Ruby on Rails Gems Gemsets


If you are using RVM(Ruby Version Manager) then using a gemset for each project is a good idea. A gemset is just a container you can use to keep gems separate from each other. Creating a gemset per project allows you to change gems (and gem versions) for one project without breaking all your other projects. Each project need only worry about its own gems.

RVM provides (>= 0.1.8) a @global gemset per ruby interpreter. Gems you install to the @global gemset for a given ruby are available to all other gemsets you create in association with that ruby. This is a good way to allow all of your projects to share the same installed gem for a specific ruby interpreter installation.

Creating gemsets

Suppose you already have ruby-2.3.1 installed and you have selected it using this command:

rvm use ruby-2.3.1

Now to create gemset for this ruby version:

rvm gemset create new_gemset

where the new_gemset is the name of gemset. To see the list of available gemsets for a ruby version:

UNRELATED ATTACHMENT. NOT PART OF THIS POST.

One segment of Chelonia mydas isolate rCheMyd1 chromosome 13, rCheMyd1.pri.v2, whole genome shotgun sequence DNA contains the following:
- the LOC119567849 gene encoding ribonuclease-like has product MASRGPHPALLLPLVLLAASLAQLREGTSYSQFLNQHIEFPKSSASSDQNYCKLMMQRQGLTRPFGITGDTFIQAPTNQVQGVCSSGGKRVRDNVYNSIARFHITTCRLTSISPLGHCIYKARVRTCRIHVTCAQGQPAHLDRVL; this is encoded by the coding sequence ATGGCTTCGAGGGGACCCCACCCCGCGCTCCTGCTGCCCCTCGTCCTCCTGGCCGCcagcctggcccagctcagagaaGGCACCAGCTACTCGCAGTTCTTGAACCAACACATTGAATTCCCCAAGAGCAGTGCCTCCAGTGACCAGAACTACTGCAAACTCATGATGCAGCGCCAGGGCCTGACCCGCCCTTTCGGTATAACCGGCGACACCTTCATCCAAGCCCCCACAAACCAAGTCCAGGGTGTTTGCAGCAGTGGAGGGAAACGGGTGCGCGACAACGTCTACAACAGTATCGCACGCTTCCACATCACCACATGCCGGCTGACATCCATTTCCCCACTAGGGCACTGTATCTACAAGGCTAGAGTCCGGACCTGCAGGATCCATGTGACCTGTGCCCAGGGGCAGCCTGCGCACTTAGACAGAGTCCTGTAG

rvm gemset list

to list the gems of all ruby versions:

rvm gemset list_all

to use a gemset from the list (suppose new_gemset is the gemset I want to use):

rvm gemset use new_gemset

you can also specify the ruby version with the gemset if you want to shift to some other ruby version:

rvm use ruby-2.1.1@new_gemset

to specify a default gemset for a particular ruby version:

rvm use 2.1.1@new_gemset --default

to remove all the installed gems from a gemset you can empty it by:

rvm gemset empty new_gemset

to copy a gemset from one ruby to another you can do it by:

rvm gemset copy 2.1.1@rails4 2.1.2@rails4

to delete a gemset:

rvm gemset delete new_gemset

to see the current gemset name:

rvm gemset name

to install a gem in the global gemset:

rvm @global do gem install ...

Initializing Gemsets during Ruby Installs

When you install a new ruby, RVM not only creates two gemsets (the default, empty gemset and the global gemset), it also uses a set of user-editable files to determine which gems to install.

Working in ~/.rvm/gemsets, rvm searchs for global.gems and default.gems using a tree-hierachy based on the ruby string being installed. Using the example of ree-1.8.7-p2010.02, rvm will check (and import from) the following files:


For example, if you edited ~/.rvm/gemsets/global.gems by adding these two lines:


every time you install a new ruby, these two gems are installed into your global gemset. default.gems and global.gems files are usually overwritten during update of rvm.